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The apocalyptic tone of heatwave-reporting doesn’t go far enough – not when the issue is human extinction

The threat of the destruction of the earth isn’t new, but its speed is. The last such event took around 60,000 years. Now it’s happening in real time

Richard Seymour
Sunday 05 August 2018 17:48 BST
Filmmakers use 100-year-old photograph to map effect on climate change on a glacier

This summer, the arctic burned. Boreal forests, usually caked in ice, were charred. Further south, from Quebec to Japan, hundreds of people dropped like scorched flies in the heat, as though under a giant magnifying glass. Across Europe, the same: deaths, drought and crop failure.

As heatwaves multiply in the future, so will heat-related deaths: 7,000 a year in the UK alone. Droughts will be more intense, leading to food shortages.

Often, when another climate change threshold is reached, a weary, soused contrarian emerges with exhortations to lighten up and enjoy the sunshine. It would be mistaken to take such scandal-seeking rhetoric at face value. It is superfluous: it exhorts people to do what they’re already doing. And for all its apparent cheeriness, it is a counsel of nihilistic despair. If you think something can be done, you will be serious and urgent rather than facetious. The catastrophists are the optimists here.

To be fair, heatwave panic is silly season news. Sensationalism, though, is its own form of euphemism. For all the apocalyptic tone of heatwave reporting, it doesn’t go far enough. Not when the issue is human extinction.

The 2016 heatwave destroyed one third of coral in the Great Barrier Reef. Ocean life is responsible for most of the oxygen we breathe, and coral reefs are home to a quarter of all marine life, more productive than forest or savannah. The extinction of the reefs, a probability at this point, would sharply reduce the number of oxygen-producing phytoplankton. Coupled with the accelerating acidification of the ocean, warming is a threat to the air we breathe.

This is one of many dependencies supporting human life. Consider another example. Bee populations are recovering from colony collapse disorder. But now scientists find that warming is likely to cause the bees to die off rapidly anyway. Without their pollination work, 70 per cent of the crops that feed 90 per cent of the planet would fail. The era of cheap food is ending, as crop yields decline in a hotter planet.

We are already in the midst of a mass extinction event. The regularity with which new or threatened extinctions are announced – from the white rhinoceros to the lemur – is staggering. The background rate of extinction is 150-200 species a day. This is “biological annihilation”. Mass extinction is not new, but its speed is. The last such event took around 60,000 years. Now it’s happening in real time.

And there are accelerators built in to this crisis. The Arctic is already gone. By 2040, the ice will have melted for good. That entails the loss of species, not least of the polar bear. But it also means less solar radiation deflected, further warming the planet.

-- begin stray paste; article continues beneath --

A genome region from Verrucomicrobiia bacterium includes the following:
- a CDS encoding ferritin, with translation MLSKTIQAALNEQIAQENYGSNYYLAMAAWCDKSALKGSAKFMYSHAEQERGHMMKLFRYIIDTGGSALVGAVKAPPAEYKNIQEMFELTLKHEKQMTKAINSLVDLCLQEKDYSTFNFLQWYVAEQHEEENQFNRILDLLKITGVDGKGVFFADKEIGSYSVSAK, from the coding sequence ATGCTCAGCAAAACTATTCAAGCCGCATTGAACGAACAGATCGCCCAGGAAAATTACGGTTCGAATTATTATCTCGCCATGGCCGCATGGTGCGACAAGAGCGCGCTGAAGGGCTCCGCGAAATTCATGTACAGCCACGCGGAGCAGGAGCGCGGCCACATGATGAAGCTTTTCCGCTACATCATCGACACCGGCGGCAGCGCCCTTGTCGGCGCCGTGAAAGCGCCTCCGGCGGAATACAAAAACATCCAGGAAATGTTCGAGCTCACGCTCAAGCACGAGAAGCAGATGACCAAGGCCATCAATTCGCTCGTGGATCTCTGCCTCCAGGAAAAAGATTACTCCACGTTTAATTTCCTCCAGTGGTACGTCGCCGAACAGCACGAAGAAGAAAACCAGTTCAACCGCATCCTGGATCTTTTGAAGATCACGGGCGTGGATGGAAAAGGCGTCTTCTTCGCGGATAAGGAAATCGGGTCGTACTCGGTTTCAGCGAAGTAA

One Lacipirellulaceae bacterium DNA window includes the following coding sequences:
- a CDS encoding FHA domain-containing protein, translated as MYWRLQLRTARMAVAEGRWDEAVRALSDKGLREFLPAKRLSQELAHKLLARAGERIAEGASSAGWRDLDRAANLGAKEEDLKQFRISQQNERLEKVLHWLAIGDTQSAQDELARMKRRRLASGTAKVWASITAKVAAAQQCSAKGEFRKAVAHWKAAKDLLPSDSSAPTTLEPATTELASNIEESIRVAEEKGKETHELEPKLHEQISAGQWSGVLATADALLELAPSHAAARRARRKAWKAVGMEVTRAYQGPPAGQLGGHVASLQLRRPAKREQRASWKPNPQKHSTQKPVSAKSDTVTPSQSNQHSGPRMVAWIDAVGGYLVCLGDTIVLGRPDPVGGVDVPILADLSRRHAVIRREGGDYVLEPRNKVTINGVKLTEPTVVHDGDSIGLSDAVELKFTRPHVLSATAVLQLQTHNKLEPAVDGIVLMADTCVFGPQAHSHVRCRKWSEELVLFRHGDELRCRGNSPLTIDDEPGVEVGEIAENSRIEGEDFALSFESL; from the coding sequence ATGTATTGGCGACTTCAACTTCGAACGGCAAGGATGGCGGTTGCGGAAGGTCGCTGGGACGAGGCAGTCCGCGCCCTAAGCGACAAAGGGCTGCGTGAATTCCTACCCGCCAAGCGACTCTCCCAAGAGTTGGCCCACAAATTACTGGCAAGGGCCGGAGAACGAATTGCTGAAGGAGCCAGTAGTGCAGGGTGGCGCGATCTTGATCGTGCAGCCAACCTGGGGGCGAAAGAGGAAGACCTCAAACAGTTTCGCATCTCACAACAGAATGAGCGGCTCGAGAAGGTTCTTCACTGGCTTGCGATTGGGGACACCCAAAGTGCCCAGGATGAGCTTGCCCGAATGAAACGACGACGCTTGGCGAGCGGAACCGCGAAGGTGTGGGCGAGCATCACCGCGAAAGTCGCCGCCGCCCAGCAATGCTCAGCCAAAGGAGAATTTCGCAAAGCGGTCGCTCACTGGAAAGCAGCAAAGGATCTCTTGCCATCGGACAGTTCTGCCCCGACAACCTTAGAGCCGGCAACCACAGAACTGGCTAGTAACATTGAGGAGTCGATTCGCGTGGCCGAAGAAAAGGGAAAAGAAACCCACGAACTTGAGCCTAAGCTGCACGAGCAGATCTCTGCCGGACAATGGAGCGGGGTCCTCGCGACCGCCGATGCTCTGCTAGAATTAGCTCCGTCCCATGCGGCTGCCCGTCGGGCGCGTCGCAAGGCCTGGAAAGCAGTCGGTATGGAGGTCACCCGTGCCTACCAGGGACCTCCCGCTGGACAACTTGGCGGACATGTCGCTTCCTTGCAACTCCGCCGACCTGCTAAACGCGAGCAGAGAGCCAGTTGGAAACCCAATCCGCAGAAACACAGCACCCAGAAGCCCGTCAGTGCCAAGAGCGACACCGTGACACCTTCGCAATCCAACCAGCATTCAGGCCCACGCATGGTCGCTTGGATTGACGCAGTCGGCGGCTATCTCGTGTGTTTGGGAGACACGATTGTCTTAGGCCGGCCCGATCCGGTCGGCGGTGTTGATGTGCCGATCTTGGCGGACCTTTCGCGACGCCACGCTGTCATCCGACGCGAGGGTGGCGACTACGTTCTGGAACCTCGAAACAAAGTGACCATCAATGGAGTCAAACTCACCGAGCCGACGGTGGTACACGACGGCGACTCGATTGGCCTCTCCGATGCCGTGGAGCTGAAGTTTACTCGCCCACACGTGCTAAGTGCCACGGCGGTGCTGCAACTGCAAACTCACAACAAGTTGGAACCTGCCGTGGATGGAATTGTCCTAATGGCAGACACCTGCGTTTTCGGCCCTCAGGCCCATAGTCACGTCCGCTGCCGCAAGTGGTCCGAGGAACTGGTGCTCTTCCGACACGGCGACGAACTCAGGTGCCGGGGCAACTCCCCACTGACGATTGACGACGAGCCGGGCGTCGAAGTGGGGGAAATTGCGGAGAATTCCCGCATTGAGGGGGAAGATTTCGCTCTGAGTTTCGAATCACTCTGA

This is one reason why the crisis is far worse than we think. Paleoclimatologists have shown that past warming episodes show that there are mechanisms which magnify its effects, not represented in current climate models from the Intergovernmental Panel on Climate Change to the Paris Accords. The agreed “carbon budget”, even if anyone was adhering to it, will not keep temperatures within two degrees of the pre-industrial average.

The biggest obstacle to comprehending this is not the climate denial industry. It is what the sociologist Stanley Cohen called “implicatory denial”: recognising a problem but denying its consequences. This is far more insidious, particularly at the level of policymaking. The denial of politicians is easy to explain. An attack on fossil capitalism would be hugely destabilising for the world economy. As Andreas Malm has pointed out, it would destroy the worth of massive investments in plants, infrastructures, supply chains and dependent industries. It would burn a “planet of value”. The transition would require a collective mobilisation tantamount to world war. Few politicians want that.

What about everyday denial? What about the cheerfulness with which we just get on with things, and the resigned despair that implies? Certainly, there is a pervasive sense of political powerlessness. The work of the psychoanalyst Renee Lertzman suggests that, in addition to this, behind such resignation often lurks a thwarted mourning for worlds that have already been lost. Worlds of childhood memory, independence, adventure, possibility. Worlds perhaps bigger than those we find ourselves in. It’s a mourning stalled by ambivalence and guilt. This is one reason why lectures on consumerism, as if the problem was popular appetite, tend to be counterproductive.

But this also means that resignation is not the whole story. There is a submerged yearning here which can become politically effective. For that we need more than catastrophist foresight. We need something to yearn for. We need to answer a question that we barely even know how to ask: what will we do with ourselves as a species if we choose not to go extinct?

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